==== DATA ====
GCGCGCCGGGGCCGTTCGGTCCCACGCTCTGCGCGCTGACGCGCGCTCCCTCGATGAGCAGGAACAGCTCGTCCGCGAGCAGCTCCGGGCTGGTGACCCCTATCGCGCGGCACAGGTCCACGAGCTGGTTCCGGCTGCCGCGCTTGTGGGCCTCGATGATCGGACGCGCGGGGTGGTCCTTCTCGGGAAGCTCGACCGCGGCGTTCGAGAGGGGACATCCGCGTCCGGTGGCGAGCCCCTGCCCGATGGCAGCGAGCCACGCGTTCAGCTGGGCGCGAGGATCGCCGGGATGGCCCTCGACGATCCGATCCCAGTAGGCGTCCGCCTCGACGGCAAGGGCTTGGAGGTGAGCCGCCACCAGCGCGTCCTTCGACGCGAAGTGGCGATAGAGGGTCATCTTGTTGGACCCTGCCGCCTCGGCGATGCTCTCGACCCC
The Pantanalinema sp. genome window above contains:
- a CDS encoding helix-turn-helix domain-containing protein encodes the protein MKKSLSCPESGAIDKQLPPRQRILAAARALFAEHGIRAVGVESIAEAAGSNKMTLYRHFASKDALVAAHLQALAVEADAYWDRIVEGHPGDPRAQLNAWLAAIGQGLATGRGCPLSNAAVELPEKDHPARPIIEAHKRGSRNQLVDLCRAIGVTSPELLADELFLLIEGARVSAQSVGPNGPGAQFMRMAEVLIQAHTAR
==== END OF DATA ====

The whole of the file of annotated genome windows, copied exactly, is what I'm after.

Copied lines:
GCGCGCCGGGGCCGTTCGGTCCCACGCTCTGCGCGCTGACGCGCGCTCCCTCGATGAGCAGGAACAGCTCGTCCGCGAGCAGCTCCGGGCTGGTGACCCCTATCGCGCGGCACAGGTCCACGAGCTGGTTCCGGCTGCCGCGCTTGTGGGCCTCGATGATCGGACGCGCGGGGTGGTCCTTCTCGGGAAGCTCGACCGCGGCGTTCGAGAGGGGACATCCGCGTCCGGTGGCGAGCCCCTGCCCGATGGCAGCGAGCCACGCGTTCAGCTGGGCGCGAGGATCGCCGGGATGGCCCTCGACGATCCGATCCCAGTAGGCGTCCGCCTCGACGGCAAGGGCTTGGAGGTGAGCCGCCACCAGCGCGTCCTTCGACGCGAAGTGGCGATAGAGGGTCATCTTGTTGGACCCTGCCGCCTCGGCGATGCTCTCGACCCC
The Pantanalinema sp. genome window above contains:
- a CDS encoding helix-turn-helix domain-containing protein encodes the protein MKKSLSCPESGAIDKQLPPRQRILAAARALFAEHGIRAVGVESIAEAAGSNKMTLYRHFASKDALVAAHLQALAVEADAYWDRIVEGHPGDPRAQLNAWLAAIGQGLATGRGCPLSNAAVELPEKDHPARPIIEAHKRGSRNQLVDLCRAIGVTSPELLADELFLLIEGARVSAQSVGPNGPGAQFMRMAEVLIQAHTAR